Adonis Diaries

Our triumph, our zeal toward the neighbors

Posted on: October 23, 2008


Our triumph, our zeal toward the neighbors (September 17, 2005)

Have you experienced traffic crawling to a stop? The road is fine, the weather is fair and it is not rush hours though an insignificant accident is the cause for the delay.  Every driver has to slow down, as reaching an imaginary red light, to watch the injured persons and double check that no one is a far off relative or an acquaintance. Have you recently been near a car bombed area or near an explosion?  Your TV channels demonstrate the heavy crowd near the devastated area as if no second explosion could ever been planned or contemplated.  Every one in the neighborhood has to come down and be a witness, be of help somehow or most probably be in the way of the rescue teams.  No other country, proportionately, has as many civil defense members or Red Cross volunteers as Lebanon have and most of these members work pro bono while their hard work barely sufficed for their subsistence. 

There was a time, before 1975, when neighbors used to pay visit to one another frequently, if not daily, at least amongst the wives for morning coffee and shooting the breeze. Not anymore, at least within the average well to do neighborhoods. I am hopeful that in regions untouched by the central government people have kept this beautiful tradition. People have been reverting to isolation within their own residences although not quite changing their extrovert characters when meeting other people.

For 30 years the Lebanese have experienced a lengthy upheaval of the hardest kind; starting with an ugly civil war to an Israeli invasion to a Syrian protectorate that established a system of their same kind that annihilated our polyvalent political system and almost destroyed freedom of speech, freedom of gathering, freedom of independent opinions and free elections.  Thomas Paine once wrote:” The harder the conflict, the more glorious the triumph.  What we obtain too cheap, we esteem too lightly: it is dearness only that gives everything its value.” For our relative size in population and superficies Lebanon must have experienced the hardest and lengthiest conflict in all history.  We actually have kicked the Israeli and then the Syrian forces of occupation out but we do not seem to feel any glory in triumph.  May be triumph is inappropriately well delimited or not shared? Many non Lebanese, and may be most Lebanese immigrants feel that what the Lebanese have achieved no other people did or could have achieved.  Still, we do not feel any glorious results to our stubbornness and determination, yet.  Sure, when Israel finally decided to withdraw from Lebanon we did not have an autonomous government, and when Syria withdrew we still did not enjoy a stable government because most of the ministers are safely abroad for one reason or another and wishing the Lebanese good luck and well being. Heck, since its independence in 1943 I do not remember Lebanon enjoyed a real government.  So, lack of centralized governance should not be a serious cause for feeling let down.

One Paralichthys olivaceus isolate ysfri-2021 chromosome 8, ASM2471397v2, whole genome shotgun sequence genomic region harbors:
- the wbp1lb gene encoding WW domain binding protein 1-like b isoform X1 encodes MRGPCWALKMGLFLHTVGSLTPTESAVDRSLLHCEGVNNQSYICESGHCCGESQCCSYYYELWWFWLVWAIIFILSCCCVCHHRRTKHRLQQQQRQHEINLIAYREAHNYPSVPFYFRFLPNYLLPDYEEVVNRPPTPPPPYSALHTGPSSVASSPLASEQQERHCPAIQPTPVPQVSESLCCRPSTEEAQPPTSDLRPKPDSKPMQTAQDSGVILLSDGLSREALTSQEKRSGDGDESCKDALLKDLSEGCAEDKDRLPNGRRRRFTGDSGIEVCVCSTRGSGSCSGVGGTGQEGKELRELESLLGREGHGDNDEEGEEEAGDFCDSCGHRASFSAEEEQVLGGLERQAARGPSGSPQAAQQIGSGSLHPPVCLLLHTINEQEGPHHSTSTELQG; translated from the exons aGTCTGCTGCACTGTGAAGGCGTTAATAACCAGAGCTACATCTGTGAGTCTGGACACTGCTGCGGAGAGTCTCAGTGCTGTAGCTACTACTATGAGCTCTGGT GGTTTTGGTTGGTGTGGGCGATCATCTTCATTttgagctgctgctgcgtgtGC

May be our economic many problems could be a factor for our mental depression? Economy is indeed heavily on our mind and stomach though I believe that the main cause is that deep down we came to term to an unwelcome fact: we are a tiny country that geopolitics will not leave it alone to enjoy freedom, independence, human rights and a special way of life.

We do realize that our lot is to be chaperoned by others:  France and the USA think so too and decided that their turn has come to guide us and dictate to us our system of living. France and the USA will learn again and again that their endeavors are of no use and hopeless but at our own expense and for some time to come. If we managed to overcome so many tribulations it is because of our zeal toward our neighbors in hard time and our friendly and compassionate nature against all odds. We have to regain our neighborly tradition if we need to overcome the coming problems and we have to regain it quickly. We do not have to let the well to do and the new war rich class to set for us the new rules for a good life; like hiring servants from abroad, enclosing their residences within high walls and shutting themselves off from their neighbors with complicated entrances and formal communication systems.  We have to get back to normal quickly, visit our neighbors, play cards, shout greetings and well wishing from balconies, attend to birthday events and pay our respects to the bereaved living members of the deceased and to reclaim the rights of all Lebanese political prisoners in other countries to be released free with fair indemnity.

Our children got to keep in close touch with relatives and cousins and be encouraged to respect the elderly. Otherwise, our newly developing social fabric, especially our division into de-facto religious cantons at odd with one another with respect to our national entity and political system, will not withstand any more calamities. Hello Lebanon! Get steadfast toward your neighbors and let us have a durable survival structure based on proven, strong and valid sustainable traditional family connections with a much toned town sectarian fanaticisms in our earthly relationships. Hello Lebanon! Let us not forget that freedom is our will to allowing others the liberty to express their freedom of choices and opportunities. 

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October 2008

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